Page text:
Blog
About

0
views
0
recommends
+1 Recommend
1 collections
    0
    shares
      • Record: found
      • Abstract: found
      • Article: found

      The Renin-Angiotensin-Aldosterone System: Approaches to Guide Angiotensin-Converting Enzyme Inhibition in Patients with Coronary Artery Disease

      Read this article at

      ScienceOpenPublisherPubMed
      Bookmark
          There is no author summary for this article yet. Authors can add summaries to their articles on ScienceOpen to make them more accessible to a non-specialist audience.

          Abstract

          Drugs that modulate the renin-angiotensin-aldosterone system (RAAS) play an important role in modern cardiovascular prevention strategies. Inhibitors of the RAAS, in particular angiotensin-converting enzyme (ACE) inhibitors, have been proven to be beneficial in specific patient groups, including patients with hypertension, heart failure, diabetes mellitus and stable coronary artery disease. Although clinical trials demonstrated a rather consistent beneficial effect of ACE inhibitors across groups of patients based on clinical characteristics, the variability in treatment response on the individual patient level is extensive. Recent publications suggest that genetic polymorphisms in the RAAS are related to cardiovascular risk. Genetic variability also seems associated with the response to ACE inhibitor therapy, and can probably be used to tailor treatment. This review discusses several approaches to guide ACE inhibitor therapy in patients with coronary artery disease. In addition, the potential impact of pharmacogenetics regarding this particular topic is highlighted.

          Related collections

          Most cited references 37

          • Record: found
          • Abstract: found
          • Article: not found

          Angiotensin-converting-enzyme inhibition in stable coronary artery disease.

           Judith Hsia,  ,  Bernard Gersh (2004)
          Angiotensin-converting-enzyme (ACE) inhibitors are effective in reducing the risk of heart failure, myocardial infarction, and death from cardiovascular causes in patients with left ventricular systolic dysfunction or heart failure. ACE inhibitors have also been shown to reduce atherosclerotic complications in patients who have vascular disease without heart failure. In the Prevention of Events with Angiotensin Converting Enzyme Inhibition (PEACE) Trial, we tested the hypothesis that patients with stable coronary artery disease and normal or slightly reduced left ventricular function derive therapeutic benefit from the addition of ACE inhibitors to modern conventional therapy. The trial was a double-blind, placebo-controlled study in which 8290 patients were randomly assigned to receive either trandolapril at a target dose of 4 mg per day (4158 patients) or matching placebo (4132 patients). The mean (+/-SD) age of the patients was 64+/-8 years, the mean blood pressure 133+/-17/78+/-10 mm Hg, and the mean left ventricular ejection fraction 58+/-9 percent. The patients received intensive treatment, with 72 percent having previously undergone coronary revascularization and 70 percent receiving lipid-lowering drugs. The incidence of the primary end point--death from cardiovascular causes, myocardial infarction, or coronary revascularization--was 21.9 percent in the trandolapril group, as compared with 22.5 percent in the placebo group (hazard ratio in the trandolapril group, 0.96; 95 percent confidence interval, 0.88 to 1.06; P=0.43) over a median follow-up period of 4.8 years. In patients with stable coronary heart disease and preserved left ventricular function who are receiving "current standard" therapy and in whom the rate of cardiovascular events is lower than in previous trials of ACE inhibitors in patients with vascular disease, there is no evidence that the addition of an ACE inhibitor provides further benefit in terms of death from cardiovascular causes, myocardial infarction, or coronary revascularization. Copyright 2004 Massachusetts Medical Society.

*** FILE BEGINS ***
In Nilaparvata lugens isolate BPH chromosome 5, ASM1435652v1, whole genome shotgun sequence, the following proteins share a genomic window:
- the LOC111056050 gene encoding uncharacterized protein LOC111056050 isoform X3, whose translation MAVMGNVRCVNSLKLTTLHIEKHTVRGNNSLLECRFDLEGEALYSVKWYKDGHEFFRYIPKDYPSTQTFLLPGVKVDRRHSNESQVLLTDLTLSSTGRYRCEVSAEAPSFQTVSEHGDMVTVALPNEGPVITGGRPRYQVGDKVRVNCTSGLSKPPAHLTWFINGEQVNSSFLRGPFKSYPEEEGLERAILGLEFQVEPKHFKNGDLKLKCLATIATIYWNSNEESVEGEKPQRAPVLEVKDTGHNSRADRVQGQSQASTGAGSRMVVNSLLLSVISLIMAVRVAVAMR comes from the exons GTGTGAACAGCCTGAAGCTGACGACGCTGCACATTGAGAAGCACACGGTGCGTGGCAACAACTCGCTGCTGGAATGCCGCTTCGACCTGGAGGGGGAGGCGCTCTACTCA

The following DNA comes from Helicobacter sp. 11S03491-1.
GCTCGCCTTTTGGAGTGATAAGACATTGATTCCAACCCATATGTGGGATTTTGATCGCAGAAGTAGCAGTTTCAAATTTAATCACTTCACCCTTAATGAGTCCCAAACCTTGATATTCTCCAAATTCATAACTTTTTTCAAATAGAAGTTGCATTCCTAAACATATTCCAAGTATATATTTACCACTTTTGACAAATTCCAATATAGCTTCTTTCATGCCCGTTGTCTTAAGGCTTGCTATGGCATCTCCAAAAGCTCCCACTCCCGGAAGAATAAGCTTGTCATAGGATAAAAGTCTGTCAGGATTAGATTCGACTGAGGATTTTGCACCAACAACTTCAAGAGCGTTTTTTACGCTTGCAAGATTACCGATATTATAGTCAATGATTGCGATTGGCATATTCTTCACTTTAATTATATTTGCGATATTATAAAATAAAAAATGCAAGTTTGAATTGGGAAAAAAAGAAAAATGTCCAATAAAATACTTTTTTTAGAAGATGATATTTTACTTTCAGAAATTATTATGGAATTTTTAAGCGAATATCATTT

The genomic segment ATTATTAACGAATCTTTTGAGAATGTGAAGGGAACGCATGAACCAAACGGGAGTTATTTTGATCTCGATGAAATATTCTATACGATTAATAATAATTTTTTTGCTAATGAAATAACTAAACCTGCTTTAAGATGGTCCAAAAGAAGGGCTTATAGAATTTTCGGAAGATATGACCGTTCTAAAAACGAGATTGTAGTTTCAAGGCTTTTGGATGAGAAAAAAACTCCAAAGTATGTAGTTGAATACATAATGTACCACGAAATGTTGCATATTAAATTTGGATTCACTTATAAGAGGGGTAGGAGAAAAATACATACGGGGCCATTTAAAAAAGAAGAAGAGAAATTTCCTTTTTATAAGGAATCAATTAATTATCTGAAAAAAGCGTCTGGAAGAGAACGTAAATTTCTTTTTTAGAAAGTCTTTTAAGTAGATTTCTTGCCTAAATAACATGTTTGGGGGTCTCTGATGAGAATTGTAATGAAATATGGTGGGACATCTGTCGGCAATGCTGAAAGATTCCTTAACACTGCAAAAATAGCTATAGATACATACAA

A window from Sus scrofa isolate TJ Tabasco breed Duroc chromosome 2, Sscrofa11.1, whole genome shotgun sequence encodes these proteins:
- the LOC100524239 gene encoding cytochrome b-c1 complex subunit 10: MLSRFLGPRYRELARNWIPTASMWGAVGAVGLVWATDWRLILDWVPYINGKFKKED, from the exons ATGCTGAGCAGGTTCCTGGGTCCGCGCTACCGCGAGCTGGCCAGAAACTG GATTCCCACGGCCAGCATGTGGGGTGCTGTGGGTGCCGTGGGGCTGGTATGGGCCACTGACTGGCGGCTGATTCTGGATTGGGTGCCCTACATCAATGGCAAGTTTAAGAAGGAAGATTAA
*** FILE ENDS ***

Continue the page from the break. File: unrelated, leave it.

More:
Bookmark
            • Record: found
            • Abstract: found
            • Article: not found

            Angiotensin-converting enzyme inhibitors.

            ACE inhibitors have achieved widespread usage in the treatment of cardiovascular and renal disease. ACE inhibitors alter the balance between the vasoconstrictive, salt-retentive, and hypertrophic properties of angiotensin II (Ang II) and the vasodilatory and natriuretic properties of bradykinin and alter the metabolism of a number of other vasoactive substances. ACE inhibitors differ in the chemical structure of their active moieties, in potency, in bioavailability, in plasma half-life, in route of elimination, in their distribution and affinity for tissue-bound ACE, and in whether they are administered as prodrugs. Thus, the side effects of ACE inhibitors can be divided into those that are class specific and those that relate to specific agents. ACE inhibitors decrease systemic vascular resistance without increasing heart rate and promote natriuresis. They have proved effective in the treatment of hypertension, they decrease mortality in congestive heart failure and left ventricular dysfunction after myocardial infarction, and they delay the progression of diabetic nephropathy. Ongoing studies will elucidate the effect of ACE inhibitors on cardiovascular mortality in essential hypertension, the role of ACE inhibitors in patients without ventricular dysfunction after myocardial infarction, and the role of ACE inhibitors compared with newly available angiotensin AT1 receptor antagonists.